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Publication - Professor Stafford Lightman

    Regulation of the hypothalamic-pituitary-adrenal axis circadian rhythm by endocannabinoids is sexually diergic


    Atkinson, H, Leggett, J, Wood, S, Castrique, E, Kershaw, Y & Lightman, S, 2010, ‘Regulation of the hypothalamic-pituitary-adrenal axis circadian rhythm by endocannabinoids is sexually diergic’. Endocrinology, vol 151 (8)., pp. 3720 - 3727


    We have examined the effects of acute administration of the cannabinoid receptor type 1 (CB1) antagonist AM251 on the rat hypothalamic-pituitary-adrenal (HPA) axis with respect to both gender and time of day. Blood samples were collected from conscious male and female rats every 5 min using an automated blood sampling system, and corticosterone concentrations were determined. In male rats, there was a distinct diurnal effect of AM251 with a greater activation of the HPA axis in the morning (diurnal trough) compared with the evening (diurnal peak). At both times of the day, circulating corticosterone concentrations were elevated for approximately 4 h after AM251 administration. In female rats, there was also diurnal variation in the activation of the HPA axis; however, these effects were not as profound as those in males. Corticosterone concentrations were only slightly elevated at the diurnal trough and for a shorter time period than in males (2 compared with 4 h). Moreover, there was no effect of AM251 on corticosterone concentrations when administered at the diurnal peak. Subsequent studies, only in males, in which both ACTH and corticosterone were measured, confirmed that the effects of AM251 on corticosterone were mediated by ACTH. Moreover, the elevation of both ACTH and corticosterone could be replicated using another CB1 antagonist, AM281. These data demonstrate that the extent and duration of HPA axis activation after CB1 blockade are clearly dependent on both gender and time of day.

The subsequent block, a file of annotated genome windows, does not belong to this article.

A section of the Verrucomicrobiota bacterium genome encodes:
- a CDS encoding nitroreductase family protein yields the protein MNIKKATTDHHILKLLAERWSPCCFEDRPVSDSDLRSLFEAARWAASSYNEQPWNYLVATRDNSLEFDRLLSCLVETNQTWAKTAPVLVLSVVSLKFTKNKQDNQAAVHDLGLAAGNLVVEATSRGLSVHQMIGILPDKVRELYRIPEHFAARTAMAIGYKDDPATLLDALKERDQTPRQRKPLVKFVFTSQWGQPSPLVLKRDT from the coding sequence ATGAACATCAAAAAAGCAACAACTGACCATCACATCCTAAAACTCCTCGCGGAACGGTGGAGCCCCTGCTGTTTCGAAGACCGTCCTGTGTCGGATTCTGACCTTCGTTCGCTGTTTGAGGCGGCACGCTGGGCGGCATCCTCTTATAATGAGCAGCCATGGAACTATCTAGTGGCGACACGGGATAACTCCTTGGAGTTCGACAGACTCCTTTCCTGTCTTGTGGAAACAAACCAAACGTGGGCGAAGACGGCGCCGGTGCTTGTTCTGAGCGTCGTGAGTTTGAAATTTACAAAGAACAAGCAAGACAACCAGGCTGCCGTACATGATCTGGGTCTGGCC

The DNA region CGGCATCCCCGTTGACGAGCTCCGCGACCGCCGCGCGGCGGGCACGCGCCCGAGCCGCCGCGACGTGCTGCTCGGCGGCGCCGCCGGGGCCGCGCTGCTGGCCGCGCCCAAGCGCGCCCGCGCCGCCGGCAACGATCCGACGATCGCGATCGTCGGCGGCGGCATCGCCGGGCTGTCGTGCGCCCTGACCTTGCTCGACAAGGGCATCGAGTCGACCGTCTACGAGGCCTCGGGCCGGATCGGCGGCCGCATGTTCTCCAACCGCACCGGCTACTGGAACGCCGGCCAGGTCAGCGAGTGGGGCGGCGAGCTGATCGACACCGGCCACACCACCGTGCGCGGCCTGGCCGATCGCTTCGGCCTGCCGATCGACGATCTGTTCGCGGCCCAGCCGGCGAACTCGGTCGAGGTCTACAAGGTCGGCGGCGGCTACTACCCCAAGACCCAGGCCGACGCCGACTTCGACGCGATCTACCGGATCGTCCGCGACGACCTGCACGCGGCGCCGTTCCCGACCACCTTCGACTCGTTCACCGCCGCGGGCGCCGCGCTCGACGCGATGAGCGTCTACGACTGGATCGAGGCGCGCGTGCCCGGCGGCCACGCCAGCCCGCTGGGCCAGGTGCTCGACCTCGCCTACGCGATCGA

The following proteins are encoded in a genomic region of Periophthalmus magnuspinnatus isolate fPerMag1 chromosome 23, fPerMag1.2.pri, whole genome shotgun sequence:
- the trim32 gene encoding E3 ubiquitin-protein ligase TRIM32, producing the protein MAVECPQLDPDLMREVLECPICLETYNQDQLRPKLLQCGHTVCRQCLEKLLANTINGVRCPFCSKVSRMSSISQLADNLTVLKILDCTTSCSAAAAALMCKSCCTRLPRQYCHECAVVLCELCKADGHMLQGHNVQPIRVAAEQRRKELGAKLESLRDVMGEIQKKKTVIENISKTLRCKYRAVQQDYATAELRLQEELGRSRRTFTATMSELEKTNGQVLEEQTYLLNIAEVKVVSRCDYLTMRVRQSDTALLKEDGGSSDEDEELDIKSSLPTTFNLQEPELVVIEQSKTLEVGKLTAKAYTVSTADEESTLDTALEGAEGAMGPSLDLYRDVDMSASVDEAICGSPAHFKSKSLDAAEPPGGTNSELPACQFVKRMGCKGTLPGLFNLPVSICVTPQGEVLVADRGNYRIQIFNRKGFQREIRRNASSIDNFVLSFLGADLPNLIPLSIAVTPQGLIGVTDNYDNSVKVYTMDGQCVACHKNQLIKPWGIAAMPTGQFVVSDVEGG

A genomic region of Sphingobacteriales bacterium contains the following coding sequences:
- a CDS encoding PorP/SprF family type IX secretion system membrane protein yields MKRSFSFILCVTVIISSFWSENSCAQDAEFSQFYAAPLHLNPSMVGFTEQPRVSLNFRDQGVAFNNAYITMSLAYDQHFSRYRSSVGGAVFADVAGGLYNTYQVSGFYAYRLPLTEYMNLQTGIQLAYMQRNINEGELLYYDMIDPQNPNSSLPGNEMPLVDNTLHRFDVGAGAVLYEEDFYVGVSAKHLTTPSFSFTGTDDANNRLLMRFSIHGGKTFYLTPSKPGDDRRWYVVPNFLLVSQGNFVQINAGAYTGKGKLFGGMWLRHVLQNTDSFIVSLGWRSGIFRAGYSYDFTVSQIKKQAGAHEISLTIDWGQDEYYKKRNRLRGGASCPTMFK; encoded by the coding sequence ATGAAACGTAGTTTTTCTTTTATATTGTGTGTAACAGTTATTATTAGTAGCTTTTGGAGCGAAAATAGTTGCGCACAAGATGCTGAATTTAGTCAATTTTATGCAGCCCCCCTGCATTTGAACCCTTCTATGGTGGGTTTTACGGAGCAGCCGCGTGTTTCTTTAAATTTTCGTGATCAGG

Full details in the University publications repository